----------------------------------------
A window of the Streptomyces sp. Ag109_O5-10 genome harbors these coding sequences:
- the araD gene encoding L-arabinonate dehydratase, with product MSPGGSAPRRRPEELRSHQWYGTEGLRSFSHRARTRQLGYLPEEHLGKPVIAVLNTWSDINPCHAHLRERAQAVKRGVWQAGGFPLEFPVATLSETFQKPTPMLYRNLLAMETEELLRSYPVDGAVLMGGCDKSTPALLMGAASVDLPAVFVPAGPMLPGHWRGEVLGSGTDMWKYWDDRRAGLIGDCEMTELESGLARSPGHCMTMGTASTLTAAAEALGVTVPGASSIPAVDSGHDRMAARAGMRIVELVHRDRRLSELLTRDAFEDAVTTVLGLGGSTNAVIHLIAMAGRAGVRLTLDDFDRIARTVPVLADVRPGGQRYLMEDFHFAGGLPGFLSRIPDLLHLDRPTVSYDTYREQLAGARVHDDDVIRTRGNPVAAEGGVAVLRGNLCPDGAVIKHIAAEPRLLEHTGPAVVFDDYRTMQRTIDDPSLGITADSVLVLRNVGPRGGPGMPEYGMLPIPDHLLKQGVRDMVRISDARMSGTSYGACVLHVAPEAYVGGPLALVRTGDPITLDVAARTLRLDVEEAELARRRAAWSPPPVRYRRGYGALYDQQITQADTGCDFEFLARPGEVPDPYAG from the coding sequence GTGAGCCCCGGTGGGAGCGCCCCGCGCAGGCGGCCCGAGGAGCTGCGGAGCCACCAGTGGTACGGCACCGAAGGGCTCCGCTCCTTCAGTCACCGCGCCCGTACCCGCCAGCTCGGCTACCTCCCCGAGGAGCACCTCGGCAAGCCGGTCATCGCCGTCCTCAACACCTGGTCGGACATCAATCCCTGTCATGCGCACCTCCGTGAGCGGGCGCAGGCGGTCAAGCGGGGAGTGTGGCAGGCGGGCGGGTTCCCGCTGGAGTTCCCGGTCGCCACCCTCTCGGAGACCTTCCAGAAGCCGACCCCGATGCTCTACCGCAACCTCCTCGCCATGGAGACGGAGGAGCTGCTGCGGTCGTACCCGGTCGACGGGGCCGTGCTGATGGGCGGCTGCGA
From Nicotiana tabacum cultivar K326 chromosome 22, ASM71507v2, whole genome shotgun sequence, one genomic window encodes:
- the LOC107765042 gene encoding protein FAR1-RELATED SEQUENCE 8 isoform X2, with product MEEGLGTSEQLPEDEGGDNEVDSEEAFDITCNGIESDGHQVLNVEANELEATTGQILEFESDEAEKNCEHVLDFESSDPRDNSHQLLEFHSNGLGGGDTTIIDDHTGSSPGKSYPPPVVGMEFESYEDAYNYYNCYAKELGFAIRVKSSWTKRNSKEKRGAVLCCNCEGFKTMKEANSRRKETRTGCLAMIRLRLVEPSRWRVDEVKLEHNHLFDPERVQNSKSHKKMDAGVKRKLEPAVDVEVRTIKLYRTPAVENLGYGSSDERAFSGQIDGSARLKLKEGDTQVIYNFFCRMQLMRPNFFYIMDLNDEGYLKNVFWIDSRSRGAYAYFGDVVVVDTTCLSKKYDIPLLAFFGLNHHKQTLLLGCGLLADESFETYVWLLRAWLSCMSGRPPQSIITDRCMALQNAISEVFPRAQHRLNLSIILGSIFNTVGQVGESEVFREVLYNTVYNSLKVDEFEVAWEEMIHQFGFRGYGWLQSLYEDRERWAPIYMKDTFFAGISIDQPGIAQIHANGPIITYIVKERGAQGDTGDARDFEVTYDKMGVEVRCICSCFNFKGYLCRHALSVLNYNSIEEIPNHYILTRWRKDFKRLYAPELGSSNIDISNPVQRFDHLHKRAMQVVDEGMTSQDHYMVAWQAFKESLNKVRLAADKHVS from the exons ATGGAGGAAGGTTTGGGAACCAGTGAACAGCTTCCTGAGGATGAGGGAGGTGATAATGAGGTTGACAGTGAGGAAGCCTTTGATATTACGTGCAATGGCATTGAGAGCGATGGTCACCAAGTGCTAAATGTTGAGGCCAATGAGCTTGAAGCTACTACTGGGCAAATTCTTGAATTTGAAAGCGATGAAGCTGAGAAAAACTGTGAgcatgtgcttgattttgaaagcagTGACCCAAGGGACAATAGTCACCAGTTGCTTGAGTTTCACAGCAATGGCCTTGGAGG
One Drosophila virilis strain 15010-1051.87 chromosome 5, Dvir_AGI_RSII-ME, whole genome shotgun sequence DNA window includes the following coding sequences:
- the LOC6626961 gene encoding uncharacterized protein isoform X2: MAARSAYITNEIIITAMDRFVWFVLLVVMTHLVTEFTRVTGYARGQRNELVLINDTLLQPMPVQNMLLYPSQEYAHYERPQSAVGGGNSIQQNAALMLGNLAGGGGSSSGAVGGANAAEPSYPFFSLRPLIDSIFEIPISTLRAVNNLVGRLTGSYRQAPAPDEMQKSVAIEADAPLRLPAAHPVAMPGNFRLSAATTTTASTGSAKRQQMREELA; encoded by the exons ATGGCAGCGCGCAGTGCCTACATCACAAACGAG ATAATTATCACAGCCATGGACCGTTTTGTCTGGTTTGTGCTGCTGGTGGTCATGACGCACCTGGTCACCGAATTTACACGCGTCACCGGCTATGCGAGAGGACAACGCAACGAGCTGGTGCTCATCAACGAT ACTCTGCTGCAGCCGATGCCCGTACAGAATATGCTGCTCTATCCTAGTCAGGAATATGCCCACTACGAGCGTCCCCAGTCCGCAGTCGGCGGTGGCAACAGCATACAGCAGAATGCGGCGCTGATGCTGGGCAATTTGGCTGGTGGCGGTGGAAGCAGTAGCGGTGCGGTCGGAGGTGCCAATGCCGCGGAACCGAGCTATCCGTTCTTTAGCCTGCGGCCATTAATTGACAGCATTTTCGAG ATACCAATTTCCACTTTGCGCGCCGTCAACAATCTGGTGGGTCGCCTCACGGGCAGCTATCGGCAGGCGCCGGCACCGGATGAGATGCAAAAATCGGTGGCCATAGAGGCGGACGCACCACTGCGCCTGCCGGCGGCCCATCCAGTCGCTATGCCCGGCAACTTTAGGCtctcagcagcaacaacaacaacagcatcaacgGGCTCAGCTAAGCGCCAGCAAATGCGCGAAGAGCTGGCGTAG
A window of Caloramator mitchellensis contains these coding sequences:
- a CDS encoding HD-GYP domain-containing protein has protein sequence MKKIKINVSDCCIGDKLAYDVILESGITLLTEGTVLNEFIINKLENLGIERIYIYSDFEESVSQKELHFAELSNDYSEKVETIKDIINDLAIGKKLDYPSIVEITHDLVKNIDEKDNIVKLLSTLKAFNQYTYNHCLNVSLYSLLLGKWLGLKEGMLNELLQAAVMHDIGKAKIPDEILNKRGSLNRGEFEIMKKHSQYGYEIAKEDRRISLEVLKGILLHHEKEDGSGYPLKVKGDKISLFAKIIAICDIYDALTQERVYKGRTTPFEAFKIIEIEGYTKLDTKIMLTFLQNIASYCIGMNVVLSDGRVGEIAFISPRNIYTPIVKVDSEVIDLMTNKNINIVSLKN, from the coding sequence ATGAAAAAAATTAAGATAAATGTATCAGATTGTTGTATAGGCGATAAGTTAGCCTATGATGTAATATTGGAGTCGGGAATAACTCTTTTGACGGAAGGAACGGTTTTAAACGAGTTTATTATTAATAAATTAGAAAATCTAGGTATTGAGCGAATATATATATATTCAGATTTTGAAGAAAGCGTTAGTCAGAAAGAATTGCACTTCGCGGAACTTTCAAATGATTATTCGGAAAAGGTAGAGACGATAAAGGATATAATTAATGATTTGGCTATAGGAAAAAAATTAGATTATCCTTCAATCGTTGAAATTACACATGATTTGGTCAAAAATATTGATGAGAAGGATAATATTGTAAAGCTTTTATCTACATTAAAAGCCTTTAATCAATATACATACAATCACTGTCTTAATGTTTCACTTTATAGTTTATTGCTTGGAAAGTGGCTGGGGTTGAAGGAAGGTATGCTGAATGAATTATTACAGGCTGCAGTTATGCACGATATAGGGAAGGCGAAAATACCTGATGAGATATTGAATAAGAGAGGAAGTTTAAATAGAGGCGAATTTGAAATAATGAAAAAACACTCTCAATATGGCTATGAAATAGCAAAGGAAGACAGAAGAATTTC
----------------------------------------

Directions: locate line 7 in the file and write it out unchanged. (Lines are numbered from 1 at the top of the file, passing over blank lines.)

A window of Caloramator mitchellensis contains these coding sequences: